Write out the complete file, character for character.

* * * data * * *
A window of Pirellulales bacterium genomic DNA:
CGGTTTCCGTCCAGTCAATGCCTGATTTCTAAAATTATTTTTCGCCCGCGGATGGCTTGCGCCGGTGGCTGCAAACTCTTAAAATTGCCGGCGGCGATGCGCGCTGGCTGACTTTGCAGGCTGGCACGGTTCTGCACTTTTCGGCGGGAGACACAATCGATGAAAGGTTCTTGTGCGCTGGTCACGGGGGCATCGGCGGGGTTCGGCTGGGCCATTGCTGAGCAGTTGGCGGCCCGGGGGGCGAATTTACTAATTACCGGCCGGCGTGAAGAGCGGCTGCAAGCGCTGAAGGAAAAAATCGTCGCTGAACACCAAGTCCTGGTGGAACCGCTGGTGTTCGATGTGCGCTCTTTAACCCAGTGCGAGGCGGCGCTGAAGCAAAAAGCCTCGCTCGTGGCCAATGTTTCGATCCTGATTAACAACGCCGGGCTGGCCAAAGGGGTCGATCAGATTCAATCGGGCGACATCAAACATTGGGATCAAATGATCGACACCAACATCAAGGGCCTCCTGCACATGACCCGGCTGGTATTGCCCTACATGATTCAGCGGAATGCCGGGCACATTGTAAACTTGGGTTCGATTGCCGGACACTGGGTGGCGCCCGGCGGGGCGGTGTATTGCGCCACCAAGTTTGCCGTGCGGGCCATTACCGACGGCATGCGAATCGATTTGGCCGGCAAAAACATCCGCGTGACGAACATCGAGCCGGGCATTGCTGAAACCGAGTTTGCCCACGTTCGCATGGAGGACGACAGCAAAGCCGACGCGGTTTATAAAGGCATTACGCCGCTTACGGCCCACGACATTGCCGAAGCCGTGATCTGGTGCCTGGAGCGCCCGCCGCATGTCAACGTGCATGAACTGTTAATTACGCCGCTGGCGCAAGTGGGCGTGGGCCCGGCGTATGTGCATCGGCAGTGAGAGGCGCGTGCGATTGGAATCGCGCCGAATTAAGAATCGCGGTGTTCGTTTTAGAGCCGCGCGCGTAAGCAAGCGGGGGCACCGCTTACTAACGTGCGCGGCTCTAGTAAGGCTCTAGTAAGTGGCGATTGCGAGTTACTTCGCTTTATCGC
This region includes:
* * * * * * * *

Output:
A window of Pirellulales bacterium genomic DNA:
CGGTTTCCGTCCAGTCAATGCCTGATTTCTAAAATTATTTTTCGCCCGCGGATGGCTTGCGCCGGTGGCTGCAAACTCTTAAAATTGCCGGCGGCGATGCGCGCTGGCTGACTTTGCAGGCTGGCACGGTTCTGCACTTTTCGGCGGGAGACACAATCGATGAAAGGTTCTTGTGCGCTGGTCACGGGGGCATCGGCGGGGTTCGGCTGGGCCATTGCTGAGCAGTTGGCGGCCCGGGGGGCGAATTTACTAATTACCGGCCGGCGTGAAGAGCGGCTGCAAGCGCTGAAGGAAAAAATCGTCGCTGAACACCAAGTCCTGGTGGAACCGCTGGTGTTCGATGTGCGCTCTTTAACCCAGTGCGAGGCGGCGCTGAAGCAAAAAGCCTCGCTCGTGGCCAATGTTTCGATCCTGATTAACAACGCCGGGCTGGCCAAAGGGGTCGATCAGATTCAATCGGGCGACATCAAACATTGGGATCAAATGATCGACACCAACATCAAGGGCCTCCTGCACATGACCCGGCTGGTATTGCCCTACATGATTCAGCGGAATGCCGGGCACATTGTAAACTTGGGTTCGATTGCCGGACACTGGGTGGCGCCCGGCGGGGCGGTGTATTGCGCCACCAAGTTTGCCGTGCGGGCCATTACCGACGGCATGCGAATCGATTTGGCCGGCAAAAACATCCGCGTGACGAACATCGAGCCGGGCATTGCTGAAACCGAGTTTGCCCACGTTCGCATGGAGGACGACAGCAAAGCCGACGCGGTTTATAAAGGCATTACGCCGCTTACGGCCCACGACATTGCCGAAGCCGTGATCTGGTGCCTGGAGCGCCCGCCGCATGTCAACGTGCATGAACTGTTAATTACGCCGCTGGCGCAAGTGGGCGTGGGCCCGGCGTATGTGCATCGGCAGTGAGAGGCGCGTGCGATTGGAATCGCGCCGAATTAAGAATCGCGGTGTTCGTTTTAGAGCCGCGCGCGTAAGCAAGCGGGGGCACCGCTTACTAACGTGCGCGGCTCTAGTAAGGCTCTAGTAAGTGGCGATTGCGAGTTACTTCGCTTTATCGC
This region includes: